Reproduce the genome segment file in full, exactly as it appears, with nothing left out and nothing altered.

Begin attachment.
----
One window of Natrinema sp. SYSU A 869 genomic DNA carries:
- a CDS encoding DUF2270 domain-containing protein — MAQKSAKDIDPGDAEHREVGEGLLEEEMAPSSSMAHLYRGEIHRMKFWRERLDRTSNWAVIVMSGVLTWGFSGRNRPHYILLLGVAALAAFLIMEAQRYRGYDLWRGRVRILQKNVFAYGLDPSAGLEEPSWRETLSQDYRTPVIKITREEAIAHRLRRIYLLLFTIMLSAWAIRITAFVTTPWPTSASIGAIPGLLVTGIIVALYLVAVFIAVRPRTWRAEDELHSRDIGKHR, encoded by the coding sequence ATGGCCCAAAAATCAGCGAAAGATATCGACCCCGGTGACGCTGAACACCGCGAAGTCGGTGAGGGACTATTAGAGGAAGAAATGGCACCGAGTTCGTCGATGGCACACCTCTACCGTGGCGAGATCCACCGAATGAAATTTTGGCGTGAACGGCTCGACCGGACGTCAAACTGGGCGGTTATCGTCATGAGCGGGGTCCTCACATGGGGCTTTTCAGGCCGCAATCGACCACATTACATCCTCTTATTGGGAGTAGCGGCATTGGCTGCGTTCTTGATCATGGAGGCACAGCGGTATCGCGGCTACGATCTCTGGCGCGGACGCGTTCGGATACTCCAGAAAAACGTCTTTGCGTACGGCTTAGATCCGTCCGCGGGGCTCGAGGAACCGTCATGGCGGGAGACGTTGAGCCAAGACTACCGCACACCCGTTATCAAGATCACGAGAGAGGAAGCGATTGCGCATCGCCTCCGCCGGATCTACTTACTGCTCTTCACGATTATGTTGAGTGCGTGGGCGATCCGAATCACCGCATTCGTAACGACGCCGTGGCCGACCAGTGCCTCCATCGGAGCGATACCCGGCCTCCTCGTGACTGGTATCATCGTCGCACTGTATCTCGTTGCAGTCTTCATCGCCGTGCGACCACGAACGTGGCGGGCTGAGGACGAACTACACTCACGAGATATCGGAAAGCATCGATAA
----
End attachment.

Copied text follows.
One window of Natrinema sp. SYSU A 869 genomic DNA carries:
- a CDS encoding DUF2270 domain-containing protein — MAQKSAKDIDPGDAEHREVGEGLLEEEMAPSSSMAHLYRGEIHRMKFWRERLDRTSNWAVIVMSGVLTWGFSGRNRPHYILLLGVAALAAFLIMEAQRYRGYDLWRGRVRILQKNVFAYGLDPSAGLEEPSWRETLSQDYRTPVIKITREEAIAHRLRRIYLLLFTIMLSAWAIRITAFVTTPWPTSASIGAIPGLLVTGIIVALYLVAVFIAVRPRTWRAEDELHSRDIGKHR, encoded by the coding sequence ATGGCCCAAAAATCAGCGAAAGATATCGACCCCGGTGACGCTGAACACCGCGAAGTCGGTGAGGGACTATTAGAGGAAGAAATGGCACCGAGTTCGTCGATGGCACACCTCTACCGTGGCGAGATCCACCGAATGAAATTTTGGCGTGAACGGCTCGACCGGACGTCAAACTGGGCGGTTATCGTCATGAGCGGGGTCCTCACATGGGGCTTTTCAGGCCGCAATCGACCACATTACATCCTCTTATTGGGAGTAGCGGCATTGGCTGCGTTCTTGATCATGGAGGCACAGCGGTATCGCGGCTACGATCTCTGGCGCGGACGCGTTCGGATACTCCAGAAAAACGTCTTTGCGTACGGCTTAGATCCGTCCGCGGGGCTCGAGGAACCGTCATGGCGGGAGACGTTGAGCCAAGACTACCGCACACCCGTTATCAAGATCACGAGAGAGGAAGCGATTGCGCATCGCCTCCGCCGGATCTACTTACTGCTCTTCACGATTATGTTGAGTGCGTGGGCGATCCGAATCACCGCATTCGTAACGACGCCGTGGCCGACCAGTGCCTCCATCGGAGCGATACCCGGCCTCCTCGTGACTGGTATCATCGTCGCACTGTATCTCGTTGCAGTCTTCATCGCCGTGCGACCACGAACGTGGCGGGCTGAGGACGAACTACACTCACGAGATATCGGAAAGCATCGATAA